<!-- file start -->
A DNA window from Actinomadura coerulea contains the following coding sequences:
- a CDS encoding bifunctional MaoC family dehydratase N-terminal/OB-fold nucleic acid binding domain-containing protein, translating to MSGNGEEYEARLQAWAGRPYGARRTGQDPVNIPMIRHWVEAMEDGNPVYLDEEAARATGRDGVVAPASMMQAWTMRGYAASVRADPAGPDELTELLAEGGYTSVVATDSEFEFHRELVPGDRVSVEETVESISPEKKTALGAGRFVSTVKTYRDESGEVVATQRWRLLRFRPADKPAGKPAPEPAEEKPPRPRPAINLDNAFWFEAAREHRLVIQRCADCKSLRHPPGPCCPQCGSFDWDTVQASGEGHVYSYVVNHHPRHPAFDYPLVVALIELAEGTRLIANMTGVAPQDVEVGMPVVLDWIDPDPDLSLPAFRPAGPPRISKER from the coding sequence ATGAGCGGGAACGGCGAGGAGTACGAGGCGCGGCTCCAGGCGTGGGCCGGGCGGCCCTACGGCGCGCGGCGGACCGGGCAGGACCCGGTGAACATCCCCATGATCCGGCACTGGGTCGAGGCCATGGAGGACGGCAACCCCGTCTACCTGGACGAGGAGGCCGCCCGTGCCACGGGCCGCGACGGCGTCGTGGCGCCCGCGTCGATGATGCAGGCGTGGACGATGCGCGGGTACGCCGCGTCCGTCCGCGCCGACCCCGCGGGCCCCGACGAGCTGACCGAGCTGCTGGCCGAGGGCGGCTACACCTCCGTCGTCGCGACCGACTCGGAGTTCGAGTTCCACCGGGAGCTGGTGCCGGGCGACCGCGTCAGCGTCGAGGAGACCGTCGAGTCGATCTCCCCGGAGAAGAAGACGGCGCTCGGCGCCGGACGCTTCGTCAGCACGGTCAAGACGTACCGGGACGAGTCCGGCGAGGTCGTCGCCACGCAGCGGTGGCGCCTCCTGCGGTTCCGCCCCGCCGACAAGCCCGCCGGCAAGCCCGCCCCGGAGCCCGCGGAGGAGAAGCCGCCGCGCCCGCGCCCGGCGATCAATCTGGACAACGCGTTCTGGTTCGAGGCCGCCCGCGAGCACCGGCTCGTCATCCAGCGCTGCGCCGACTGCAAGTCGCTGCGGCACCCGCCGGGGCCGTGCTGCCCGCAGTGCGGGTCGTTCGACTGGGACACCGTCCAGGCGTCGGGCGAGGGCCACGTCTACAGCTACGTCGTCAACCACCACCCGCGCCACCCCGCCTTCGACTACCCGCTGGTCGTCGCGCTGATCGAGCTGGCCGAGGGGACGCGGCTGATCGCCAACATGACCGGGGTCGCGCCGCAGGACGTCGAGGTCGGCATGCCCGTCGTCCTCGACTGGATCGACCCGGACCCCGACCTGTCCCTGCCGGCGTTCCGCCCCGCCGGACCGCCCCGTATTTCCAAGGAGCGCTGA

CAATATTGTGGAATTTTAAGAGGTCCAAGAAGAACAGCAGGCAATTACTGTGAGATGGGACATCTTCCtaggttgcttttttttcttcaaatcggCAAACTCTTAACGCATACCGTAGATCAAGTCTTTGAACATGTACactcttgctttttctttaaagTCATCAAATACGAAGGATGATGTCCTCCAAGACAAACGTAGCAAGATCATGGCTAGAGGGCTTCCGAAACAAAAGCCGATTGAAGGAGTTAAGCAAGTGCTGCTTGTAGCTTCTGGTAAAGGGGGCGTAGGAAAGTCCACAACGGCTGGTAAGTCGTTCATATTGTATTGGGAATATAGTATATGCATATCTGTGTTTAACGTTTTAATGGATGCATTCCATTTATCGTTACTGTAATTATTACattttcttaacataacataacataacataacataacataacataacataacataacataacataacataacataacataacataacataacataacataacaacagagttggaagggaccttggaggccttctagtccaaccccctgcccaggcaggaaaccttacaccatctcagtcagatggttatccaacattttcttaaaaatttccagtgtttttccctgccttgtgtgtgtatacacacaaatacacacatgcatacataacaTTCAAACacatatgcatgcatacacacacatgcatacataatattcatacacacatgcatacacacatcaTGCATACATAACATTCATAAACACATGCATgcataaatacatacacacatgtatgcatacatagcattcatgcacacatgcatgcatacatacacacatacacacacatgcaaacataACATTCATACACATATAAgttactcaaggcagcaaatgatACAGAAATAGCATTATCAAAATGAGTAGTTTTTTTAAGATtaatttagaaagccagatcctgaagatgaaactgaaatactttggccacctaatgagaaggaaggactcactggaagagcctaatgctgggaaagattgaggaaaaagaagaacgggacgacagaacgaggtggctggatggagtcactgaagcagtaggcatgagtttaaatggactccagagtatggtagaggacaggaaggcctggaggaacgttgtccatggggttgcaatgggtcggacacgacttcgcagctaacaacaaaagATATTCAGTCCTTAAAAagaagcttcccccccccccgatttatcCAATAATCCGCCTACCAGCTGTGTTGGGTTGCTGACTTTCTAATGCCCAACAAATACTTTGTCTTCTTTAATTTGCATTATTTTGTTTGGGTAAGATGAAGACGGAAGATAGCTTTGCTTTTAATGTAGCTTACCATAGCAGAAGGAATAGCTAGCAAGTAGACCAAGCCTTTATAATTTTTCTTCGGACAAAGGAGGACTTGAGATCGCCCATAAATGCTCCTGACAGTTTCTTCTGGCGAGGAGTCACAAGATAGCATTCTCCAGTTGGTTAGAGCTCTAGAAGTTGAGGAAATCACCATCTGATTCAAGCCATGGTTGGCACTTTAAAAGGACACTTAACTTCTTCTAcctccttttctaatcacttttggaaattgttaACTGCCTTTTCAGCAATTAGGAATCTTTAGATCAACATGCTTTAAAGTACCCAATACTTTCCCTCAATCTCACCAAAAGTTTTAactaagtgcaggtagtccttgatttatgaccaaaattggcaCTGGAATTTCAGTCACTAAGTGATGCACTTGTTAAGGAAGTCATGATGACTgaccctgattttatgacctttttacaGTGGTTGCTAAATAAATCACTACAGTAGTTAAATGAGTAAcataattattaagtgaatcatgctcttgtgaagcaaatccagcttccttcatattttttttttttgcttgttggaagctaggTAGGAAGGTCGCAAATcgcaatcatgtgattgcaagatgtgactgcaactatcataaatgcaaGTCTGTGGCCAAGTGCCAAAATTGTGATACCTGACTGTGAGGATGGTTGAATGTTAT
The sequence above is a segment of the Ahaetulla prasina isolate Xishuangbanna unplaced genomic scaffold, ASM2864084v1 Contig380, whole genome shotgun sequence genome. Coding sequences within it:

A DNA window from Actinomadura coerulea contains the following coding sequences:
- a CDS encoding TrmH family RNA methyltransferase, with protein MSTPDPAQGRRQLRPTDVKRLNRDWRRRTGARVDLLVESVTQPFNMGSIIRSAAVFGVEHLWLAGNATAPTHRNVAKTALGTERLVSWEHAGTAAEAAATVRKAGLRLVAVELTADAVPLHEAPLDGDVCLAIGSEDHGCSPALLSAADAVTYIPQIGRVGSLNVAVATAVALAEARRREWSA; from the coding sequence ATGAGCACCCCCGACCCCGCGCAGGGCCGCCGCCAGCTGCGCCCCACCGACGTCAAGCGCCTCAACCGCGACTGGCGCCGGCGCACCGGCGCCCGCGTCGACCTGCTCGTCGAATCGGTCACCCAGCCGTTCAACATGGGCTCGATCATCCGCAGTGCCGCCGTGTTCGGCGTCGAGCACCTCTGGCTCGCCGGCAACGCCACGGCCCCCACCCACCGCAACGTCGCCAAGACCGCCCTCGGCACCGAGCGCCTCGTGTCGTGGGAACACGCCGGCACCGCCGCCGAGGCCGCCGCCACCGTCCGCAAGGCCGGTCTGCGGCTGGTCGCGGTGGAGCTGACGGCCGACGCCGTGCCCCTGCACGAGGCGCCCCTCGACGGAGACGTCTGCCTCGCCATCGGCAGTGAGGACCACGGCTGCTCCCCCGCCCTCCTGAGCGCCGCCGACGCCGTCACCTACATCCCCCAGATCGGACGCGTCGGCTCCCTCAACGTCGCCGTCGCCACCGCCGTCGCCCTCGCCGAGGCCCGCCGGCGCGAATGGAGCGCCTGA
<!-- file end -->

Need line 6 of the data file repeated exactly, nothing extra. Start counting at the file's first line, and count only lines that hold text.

- a CDS encoding TrmH family RNA methyltransferase, with protein MSTPDPAQGRRQLRPTDVKRLNRDWRRRTGARVDLLVESVTQPFNMGSIIRSAAVFGVEHLWLAGNATAPTHRNVAKTALGTERLVSWEHAGTAAEAAATVRKAGLRLVAVELTADAVPLHEAPLDGDVCLAIGSEDHGCSPALLSAADAVTYIPQIGRVGSLNVAVATAVALAEARRREWSA; from the coding sequence ATGAGCACCCCCGACCCCGCGCAGGGCCGCCGCCAGCTGCGCCCCACCGACGTCAAGCGCCTCAACCGCGACTGGCGCCGGCGCACCGGCGCCCGCGTCGACCTGCTCGTCGAATCGGTCACCCAGCCGTTCAACATGGGCTCGATCATCCGCAGTGCCGCCGTGTTCGGCGTCGAGCACCTCTGGCTCGCCGGCAACGCCACGGCCCCCACCCACCGCAACGTCGCCAAGACCGCCCTCGGCACCGAGCGCCTCGTGTCGTGGGAACACGCCGGCACCGCCGCCGAGGCCGCCGCCACCGTCCGCAAGGCCGGTCTGCGGCTGGTCGCGGTGGAGCTGACGGCCGACGCCGTGCCCCTGCACGAGGCGCCCCTCGACGGAGACGTCTGCCTCGCCATCGGCAGTGAGGACCACGGCTGCTCCCCCGCCCTCCTGAGCGCCGCCGACGCCGTCACCTACATCCCCCAGATCGGACGCGTCGGCTCCCTCAACGTCGCCGTCGCCACCGCCGTCGCCCTCGCCGAGGCCCGCCGGCGCGAATGGAGCGCCTGA